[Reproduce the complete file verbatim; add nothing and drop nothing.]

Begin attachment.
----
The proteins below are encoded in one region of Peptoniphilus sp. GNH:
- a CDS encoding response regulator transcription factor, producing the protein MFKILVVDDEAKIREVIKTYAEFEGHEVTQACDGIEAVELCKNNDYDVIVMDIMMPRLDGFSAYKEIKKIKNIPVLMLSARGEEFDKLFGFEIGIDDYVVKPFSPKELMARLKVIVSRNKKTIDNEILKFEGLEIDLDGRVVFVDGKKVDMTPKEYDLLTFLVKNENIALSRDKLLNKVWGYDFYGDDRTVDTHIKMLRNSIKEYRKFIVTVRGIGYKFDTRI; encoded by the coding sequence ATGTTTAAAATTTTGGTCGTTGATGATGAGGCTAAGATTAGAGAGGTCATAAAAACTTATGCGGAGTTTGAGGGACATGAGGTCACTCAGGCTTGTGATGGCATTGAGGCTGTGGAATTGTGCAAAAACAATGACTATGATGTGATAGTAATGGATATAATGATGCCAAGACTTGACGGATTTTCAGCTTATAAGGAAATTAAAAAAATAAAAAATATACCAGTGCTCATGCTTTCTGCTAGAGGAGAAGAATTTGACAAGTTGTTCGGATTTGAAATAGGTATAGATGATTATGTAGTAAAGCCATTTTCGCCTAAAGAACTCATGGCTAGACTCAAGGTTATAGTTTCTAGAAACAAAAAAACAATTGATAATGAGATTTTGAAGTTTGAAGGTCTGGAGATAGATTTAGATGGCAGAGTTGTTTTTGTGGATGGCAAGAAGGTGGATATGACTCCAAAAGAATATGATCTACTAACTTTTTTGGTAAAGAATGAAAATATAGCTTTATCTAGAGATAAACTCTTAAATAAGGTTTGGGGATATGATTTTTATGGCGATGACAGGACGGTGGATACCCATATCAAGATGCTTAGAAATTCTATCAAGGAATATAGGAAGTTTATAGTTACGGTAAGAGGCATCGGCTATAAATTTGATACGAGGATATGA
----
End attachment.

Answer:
The proteins below are encoded in one region of Peptoniphilus sp. GNH:
- a CDS encoding response regulator transcription factor, producing the protein MFKILVVDDEAKIREVIKTYAEFEGHEVTQACDGIEAVELCKNNDYDVIVMDIMMPRLDGFSAYKEIKKIKNIPVLMLSARGEEFDKLFGFEIGIDDYVVKPFSPKELMARLKVIVSRNKKTIDNEILKFEGLEIDLDGRVVFVDGKKVDMTPKEYDLLTFLVKNENIALSRDKLLNKVWGYDFYGDDRTVDTHIKMLRNSIKEYRKFIVTVRGIGYKFDTRI; encoded by the coding sequence ATGTTTAAAATTTTGGTCGTTGATGATGAGGCTAAGATTAGAGAGGTCATAAAAACTTATGCGGAGTTTGAGGGACATGAGGTCACTCAGGCTTGTGATGGCATTGAGGCTGTGGAATTGTGCAAAAACAATGACTATGATGTGATAGTAATGGATATAATGATGCCAAGACTTGACGGATTTTCAGCTTATAAGGAAATTAAAAAAATAAAAAATATACCAGTGCTCATGCTTTCTGCTAGAGGAGAAGAATTTGACAAGTTGTTCGGATTTGAAATAGGTATAGATGATTATGTAGTAAAGCCATTTTCGCCTAAAGAACTCATGGCTAGACTCAAGGTTATAGTTTCTAGAAACAAAAAAACAATTGATAATGAGATTTTGAAGTTTGAAGGTCTGGAGATAGATTTAGATGGCAGAGTTGTTTTTGTGGATGGCAAGAAGGTGGATATGACTCCAAAAGAATATGATCTACTAACTTTTTTGGTAAAGAATGAAAATATAGCTTTATCTAGAGATAAACTCTTAAATAAGGTTTGGGGATATGATTTTTATGGCGATGACAGGACGGTGGATACCCATATCAAGATGCTTAGAAATTCTATCAAGGAATATAGGAAGTTTATAGTTACGGTAAGAGGCATCGGCTATAAATTTGATACGAGGATATGA